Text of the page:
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Austin's Convention Center Is Almost Ready For COVID-19 Patients. Officials Hope They Never Use It.

Gabriel C. Pérez
The Austin Convention Center has the capacity to hold 1,500 patients, though health officials hope a recent downturn in COVID-19 metrics could mean they'd never have to expand the current 100-bed capacity.

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The Austin Convention Center will be ready next week to take in COVID-19 patients, if needed, local health officials say, but ideally, they hope that never happens.

Dr. Jason Pickett, an Austin-Travis County alternate health authority, said at a media conference today that local officials have been working for months to set up a de facto field hospital if local hospitals get overrun with cases during the pandemic.

“It is my hope they we don’t ever have to put a patient here,” he said.

Credit Gabriel C. Pérez / KUT
One of two tents on the convention center floor set aside for emergency treatment.

The Austin-Travis County Alternate Care Site will be available to hospitals who need to send patients who require less intensive care, in an effort to open up beds for more serious cases.

Credit Gabriel C. Pérez / KUT
Austin repurposed tote bags from SXSW 2020 to store welcome gifts for the would-be patients at the Alternative Care Site. The festival was canceled in March due to the coronavirus pandemic.

Pickett described the site as “a regional resource” that could take pressure off of hospitals in the broader Central Texas area, as well.

Patients can only be transferred to the site from a hospital, and it is not available as a walk-up location. According to city officials, the city could accommodate up to 1,500 patients.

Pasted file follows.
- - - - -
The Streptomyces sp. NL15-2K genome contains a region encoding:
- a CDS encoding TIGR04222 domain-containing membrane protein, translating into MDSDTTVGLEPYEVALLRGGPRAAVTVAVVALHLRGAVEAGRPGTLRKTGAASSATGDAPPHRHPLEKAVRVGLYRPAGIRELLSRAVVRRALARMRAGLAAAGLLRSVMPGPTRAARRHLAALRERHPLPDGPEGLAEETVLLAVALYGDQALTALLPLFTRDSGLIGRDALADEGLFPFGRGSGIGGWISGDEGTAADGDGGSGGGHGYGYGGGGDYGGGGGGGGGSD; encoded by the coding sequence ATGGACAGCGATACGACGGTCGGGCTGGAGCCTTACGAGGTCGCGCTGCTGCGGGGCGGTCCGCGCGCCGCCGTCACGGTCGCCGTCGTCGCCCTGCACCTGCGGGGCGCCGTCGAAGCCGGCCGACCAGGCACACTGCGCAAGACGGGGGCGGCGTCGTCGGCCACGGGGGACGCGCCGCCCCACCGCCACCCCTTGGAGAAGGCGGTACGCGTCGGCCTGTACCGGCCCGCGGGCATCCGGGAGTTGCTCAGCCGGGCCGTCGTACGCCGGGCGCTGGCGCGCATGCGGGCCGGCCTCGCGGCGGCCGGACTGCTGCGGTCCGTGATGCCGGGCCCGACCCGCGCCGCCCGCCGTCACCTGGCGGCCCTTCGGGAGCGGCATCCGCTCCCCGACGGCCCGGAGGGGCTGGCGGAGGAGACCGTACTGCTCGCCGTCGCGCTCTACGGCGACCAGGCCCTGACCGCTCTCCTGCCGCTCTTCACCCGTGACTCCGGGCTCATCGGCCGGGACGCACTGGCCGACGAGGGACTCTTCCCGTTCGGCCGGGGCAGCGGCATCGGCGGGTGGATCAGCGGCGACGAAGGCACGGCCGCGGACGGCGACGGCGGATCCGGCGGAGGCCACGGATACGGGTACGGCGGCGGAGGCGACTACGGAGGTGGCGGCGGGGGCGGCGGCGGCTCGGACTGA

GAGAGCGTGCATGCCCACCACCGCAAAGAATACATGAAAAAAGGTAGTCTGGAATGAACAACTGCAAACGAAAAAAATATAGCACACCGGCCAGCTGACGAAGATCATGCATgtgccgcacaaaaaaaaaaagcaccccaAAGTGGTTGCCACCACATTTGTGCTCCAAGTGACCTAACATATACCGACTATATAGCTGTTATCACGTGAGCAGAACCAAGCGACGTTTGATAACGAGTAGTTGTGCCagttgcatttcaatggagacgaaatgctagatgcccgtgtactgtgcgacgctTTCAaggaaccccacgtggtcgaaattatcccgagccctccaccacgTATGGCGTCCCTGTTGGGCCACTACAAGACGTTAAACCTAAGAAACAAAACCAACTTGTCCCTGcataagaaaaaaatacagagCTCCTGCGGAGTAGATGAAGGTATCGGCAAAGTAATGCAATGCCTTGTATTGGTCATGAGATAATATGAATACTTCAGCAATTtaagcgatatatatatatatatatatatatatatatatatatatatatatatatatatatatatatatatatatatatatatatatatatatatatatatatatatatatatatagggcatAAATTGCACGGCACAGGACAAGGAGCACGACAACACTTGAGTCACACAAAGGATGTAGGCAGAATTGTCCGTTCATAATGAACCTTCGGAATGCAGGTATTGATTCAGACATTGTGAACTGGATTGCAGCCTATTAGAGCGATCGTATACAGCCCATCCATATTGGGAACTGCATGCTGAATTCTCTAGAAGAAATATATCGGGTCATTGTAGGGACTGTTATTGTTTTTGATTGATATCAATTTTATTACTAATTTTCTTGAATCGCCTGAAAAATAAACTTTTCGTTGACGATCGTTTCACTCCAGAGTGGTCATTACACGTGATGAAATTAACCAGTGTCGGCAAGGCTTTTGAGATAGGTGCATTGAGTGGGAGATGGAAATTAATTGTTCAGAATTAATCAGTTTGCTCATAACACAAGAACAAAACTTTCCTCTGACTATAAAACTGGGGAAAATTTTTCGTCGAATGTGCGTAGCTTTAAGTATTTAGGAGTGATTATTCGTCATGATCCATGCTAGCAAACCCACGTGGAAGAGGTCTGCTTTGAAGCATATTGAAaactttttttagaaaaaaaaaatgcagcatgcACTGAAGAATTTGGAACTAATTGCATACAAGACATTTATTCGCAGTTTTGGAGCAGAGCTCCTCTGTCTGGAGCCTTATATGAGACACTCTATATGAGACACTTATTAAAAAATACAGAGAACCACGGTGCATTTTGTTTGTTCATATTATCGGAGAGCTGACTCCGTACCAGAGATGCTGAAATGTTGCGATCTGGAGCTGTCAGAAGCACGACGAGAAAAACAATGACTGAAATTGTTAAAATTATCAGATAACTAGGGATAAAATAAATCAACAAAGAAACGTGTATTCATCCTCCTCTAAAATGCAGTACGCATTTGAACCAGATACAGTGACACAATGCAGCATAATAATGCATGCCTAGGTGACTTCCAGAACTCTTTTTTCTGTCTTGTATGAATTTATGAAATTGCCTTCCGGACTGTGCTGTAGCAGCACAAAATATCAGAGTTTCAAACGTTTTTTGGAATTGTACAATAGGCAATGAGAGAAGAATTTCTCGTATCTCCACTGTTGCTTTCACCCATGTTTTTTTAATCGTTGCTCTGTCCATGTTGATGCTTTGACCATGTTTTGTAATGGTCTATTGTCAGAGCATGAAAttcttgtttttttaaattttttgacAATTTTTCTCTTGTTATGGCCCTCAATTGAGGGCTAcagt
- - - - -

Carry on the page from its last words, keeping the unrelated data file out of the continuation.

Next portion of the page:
However, it is currently not built up to take in that many patients right now. Dr. Mark Escott, the Austin-Travis County Interim Health Authority, said a fully functional site is not needed at the moment, but can be built out.

“We don’t need to open it today,” he said. “We don’t need to staff it to prepare to receive a hundred patients on Monday. The infrastructure needs to be there. We need that buffer.”

Escott says the Austin area needs to be prepared in cases surge again, though.

“I am happy to say that we continue to be in a plateau situation,” he said. “But we have to keep in mind that we are still in a very serious situation.”

Credit Gabriel C. Pérez / KUT
Austin Public Health says 100 beds will be set up next week.

The Austin area saw a spike in COVID-19 cases earlier this month, but the level of new cases and hospitalizations have plateaued in the last week or so. 

While that is a welcome respite, officials are still urging Austinites to continue practicing good hygiene, wearing facial coverings when going outdoors and avoiding non-essential travel.

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